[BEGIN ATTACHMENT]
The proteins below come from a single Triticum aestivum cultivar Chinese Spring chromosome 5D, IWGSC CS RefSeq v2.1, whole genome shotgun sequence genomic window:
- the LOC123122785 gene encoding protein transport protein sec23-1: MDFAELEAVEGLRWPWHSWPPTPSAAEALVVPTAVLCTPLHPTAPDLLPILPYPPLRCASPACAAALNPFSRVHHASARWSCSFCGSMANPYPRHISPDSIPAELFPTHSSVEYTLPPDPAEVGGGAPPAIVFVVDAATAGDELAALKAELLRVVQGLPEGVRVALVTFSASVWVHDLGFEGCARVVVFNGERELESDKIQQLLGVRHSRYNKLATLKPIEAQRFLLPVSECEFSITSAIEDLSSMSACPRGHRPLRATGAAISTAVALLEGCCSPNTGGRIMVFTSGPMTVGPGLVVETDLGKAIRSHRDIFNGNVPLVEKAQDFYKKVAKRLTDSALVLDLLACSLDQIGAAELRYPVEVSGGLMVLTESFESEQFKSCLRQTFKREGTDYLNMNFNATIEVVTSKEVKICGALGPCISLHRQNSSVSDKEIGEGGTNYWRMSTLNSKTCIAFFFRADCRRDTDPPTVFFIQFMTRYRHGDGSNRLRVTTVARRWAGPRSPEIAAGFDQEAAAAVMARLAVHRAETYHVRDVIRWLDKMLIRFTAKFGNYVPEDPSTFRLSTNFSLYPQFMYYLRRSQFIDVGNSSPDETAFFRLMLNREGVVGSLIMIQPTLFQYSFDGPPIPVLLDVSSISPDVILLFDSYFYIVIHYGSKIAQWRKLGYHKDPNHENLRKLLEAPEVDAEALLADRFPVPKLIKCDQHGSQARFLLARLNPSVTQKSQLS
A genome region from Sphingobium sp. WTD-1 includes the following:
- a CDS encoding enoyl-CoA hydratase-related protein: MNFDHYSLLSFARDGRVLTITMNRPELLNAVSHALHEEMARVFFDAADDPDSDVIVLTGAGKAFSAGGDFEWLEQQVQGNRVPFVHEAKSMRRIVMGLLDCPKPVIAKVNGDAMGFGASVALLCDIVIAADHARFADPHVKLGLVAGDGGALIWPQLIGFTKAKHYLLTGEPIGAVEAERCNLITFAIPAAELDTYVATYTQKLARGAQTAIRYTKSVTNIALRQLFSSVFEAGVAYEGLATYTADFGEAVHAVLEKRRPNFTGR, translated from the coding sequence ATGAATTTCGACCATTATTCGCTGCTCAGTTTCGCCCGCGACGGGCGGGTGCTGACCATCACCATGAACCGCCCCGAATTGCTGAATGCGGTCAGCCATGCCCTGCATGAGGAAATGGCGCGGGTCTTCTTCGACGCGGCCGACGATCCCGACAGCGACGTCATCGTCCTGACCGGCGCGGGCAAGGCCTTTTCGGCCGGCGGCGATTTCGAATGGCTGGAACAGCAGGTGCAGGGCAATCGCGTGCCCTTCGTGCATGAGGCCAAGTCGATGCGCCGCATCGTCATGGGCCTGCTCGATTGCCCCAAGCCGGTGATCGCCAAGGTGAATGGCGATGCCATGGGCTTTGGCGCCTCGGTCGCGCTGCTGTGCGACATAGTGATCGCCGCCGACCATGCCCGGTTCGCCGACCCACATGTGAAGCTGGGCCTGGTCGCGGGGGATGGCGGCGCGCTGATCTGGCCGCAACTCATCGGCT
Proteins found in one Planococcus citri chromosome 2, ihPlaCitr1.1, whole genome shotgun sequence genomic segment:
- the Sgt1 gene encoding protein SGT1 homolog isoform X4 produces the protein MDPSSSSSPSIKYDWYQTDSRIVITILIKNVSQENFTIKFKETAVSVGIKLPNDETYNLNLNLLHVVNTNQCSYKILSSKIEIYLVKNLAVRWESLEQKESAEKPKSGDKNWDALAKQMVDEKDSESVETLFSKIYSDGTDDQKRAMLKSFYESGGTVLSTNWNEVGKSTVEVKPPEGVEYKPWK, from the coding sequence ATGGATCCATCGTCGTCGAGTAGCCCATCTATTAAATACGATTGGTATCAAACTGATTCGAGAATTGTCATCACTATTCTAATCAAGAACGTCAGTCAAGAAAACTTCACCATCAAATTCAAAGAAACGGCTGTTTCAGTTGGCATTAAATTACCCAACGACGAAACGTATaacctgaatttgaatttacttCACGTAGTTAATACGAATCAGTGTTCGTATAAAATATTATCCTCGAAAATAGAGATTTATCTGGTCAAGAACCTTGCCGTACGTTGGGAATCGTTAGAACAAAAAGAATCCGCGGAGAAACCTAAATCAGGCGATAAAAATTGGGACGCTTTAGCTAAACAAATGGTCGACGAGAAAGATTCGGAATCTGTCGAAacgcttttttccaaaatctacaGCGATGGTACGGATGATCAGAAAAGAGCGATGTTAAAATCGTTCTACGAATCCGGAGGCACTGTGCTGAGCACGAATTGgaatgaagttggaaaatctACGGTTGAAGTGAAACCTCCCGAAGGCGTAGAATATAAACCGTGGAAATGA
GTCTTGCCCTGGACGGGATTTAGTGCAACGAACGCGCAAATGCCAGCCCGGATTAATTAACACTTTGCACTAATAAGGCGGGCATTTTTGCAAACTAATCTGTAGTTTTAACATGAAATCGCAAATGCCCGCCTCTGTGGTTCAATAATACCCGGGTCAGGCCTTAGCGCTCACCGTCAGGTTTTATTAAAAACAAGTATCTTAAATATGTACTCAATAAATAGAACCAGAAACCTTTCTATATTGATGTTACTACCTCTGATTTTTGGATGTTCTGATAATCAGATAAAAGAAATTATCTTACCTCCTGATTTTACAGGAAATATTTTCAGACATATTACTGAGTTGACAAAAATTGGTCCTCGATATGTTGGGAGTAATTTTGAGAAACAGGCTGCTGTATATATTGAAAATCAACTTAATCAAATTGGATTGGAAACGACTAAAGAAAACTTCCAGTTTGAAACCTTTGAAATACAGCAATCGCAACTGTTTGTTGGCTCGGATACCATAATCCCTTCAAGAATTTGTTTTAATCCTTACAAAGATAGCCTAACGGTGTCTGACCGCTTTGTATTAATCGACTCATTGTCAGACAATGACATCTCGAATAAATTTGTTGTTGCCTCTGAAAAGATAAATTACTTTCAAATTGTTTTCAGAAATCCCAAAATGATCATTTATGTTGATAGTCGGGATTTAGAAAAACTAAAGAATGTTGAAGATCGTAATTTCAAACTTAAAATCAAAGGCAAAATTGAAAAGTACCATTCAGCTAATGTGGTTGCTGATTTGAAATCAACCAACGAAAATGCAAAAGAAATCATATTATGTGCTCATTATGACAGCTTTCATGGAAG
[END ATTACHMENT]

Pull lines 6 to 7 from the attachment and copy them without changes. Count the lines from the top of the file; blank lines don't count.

- the Sgt1 gene encoding protein SGT1 homolog isoform X4 produces the protein MDPSSSSSPSIKYDWYQTDSRIVITILIKNVSQENFTIKFKETAVSVGIKLPNDETYNLNLNLLHVVNTNQCSYKILSSKIEIYLVKNLAVRWESLEQKESAEKPKSGDKNWDALAKQMVDEKDSESVETLFSKIYSDGTDDQKRAMLKSFYESGGTVLSTNWNEVGKSTVEVKPPEGVEYKPWK, from the coding sequence ATGGATCCATCGTCGTCGAGTAGCCCATCTATTAAATACGATTGGTATCAAACTGATTCGAGAATTGTCATCACTATTCTAATCAAGAACGTCAGTCAAGAAAACTTCACCATCAAATTCAAAGAAACGGCTGTTTCAGTTGGCATTAAATTACCCAACGACGAAACGTATaacctgaatttgaatttacttCACGTAGTTAATACGAATCAGTGTTCGTATAAAATATTATCCTCGAAAATAGAGATTTATCTGGTCAAGAACCTTGCCGTACGTTGGGAATCGTTAGAACAAAAAGAATCCGCGGAGAAACCTAAATCAGGCGATAAAAATTGGGACGCTTTAGCTAAACAAATGGTCGACGAGAAAGATTCGGAATCTGTCGAAacgcttttttccaaaatctacaGCGATGGTACGGATGATCAGAAAAGAGCGATGTTAAAATCGTTCTACGAATCCGGAGGCACTGTGCTGAGCACGAATTGgaatgaagttggaaaatctACGGTTGAAGTGAAACCTCCCGAAGGCGTAGAATATAAACCGTGGAAATGA
GTCTTGCCCTGGACGGGATTTAGTGCAACGAACGCGCAAATGCCAGCCCGGATTAATTAACACTTTGCACTAATAAGGCGGGCATTTTTGCAAACTAATCTGTAGTTTTAACATGAAATCGCAAATGCCCGCCTCTGTGGTTCAATAATACCCGGGTCAGGCCTTAGCGCTCACCGTCAGGTTTTATTAAAAACAAGTATCTTAAATATGTACTCAATAAATAGAACCAGAAACCTTTCTATATTGATGTTACTACCTCTGATTTTTGGATGTTCTGATAATCAGATAAAAGAAATTATCTTACCTCCTGATTTTACAGGAAATATTTTCAGACATATTACTGAGTTGACAAAAATTGGTCCTCGATATGTTGGGAGTAATTTTGAGAAACAGGCTGCTGTATATATTGAAAATCAACTTAATCAAATTGGATTGGAAACGACTAAAGAAAACTTCCAGTTTGAAACCTTTGAAATACAGCAATCGCAACTGTTTGTTGGCTCGGATACCATAATCCCTTCAAGAATTTGTTTTAATCCTTACAAAGATAGCCTAACGGTGTCTGACCGCTTTGTATTAATCGACTCATTGTCAGACAATGACATCTCGAATAAATTTGTTGTTGCCTCTGAAAAGATAAATTACTTTCAAATTGTTTTCAGAAATCCCAAAATGATCATTTATGTTGATAGTCGGGATTTAGAAAAACTAAAGAATGTTGAAGATCGTAATTTCAAACTTAAAATCAAAGGCAAAATTGAAAAGTACCATTCAGCTAATGTGGTTGCTGATTTGAAATCAACCAACGAAAATGCAAAAGAAATCATATTATGTGCTCATTATGACAGCTTTCATGGAAG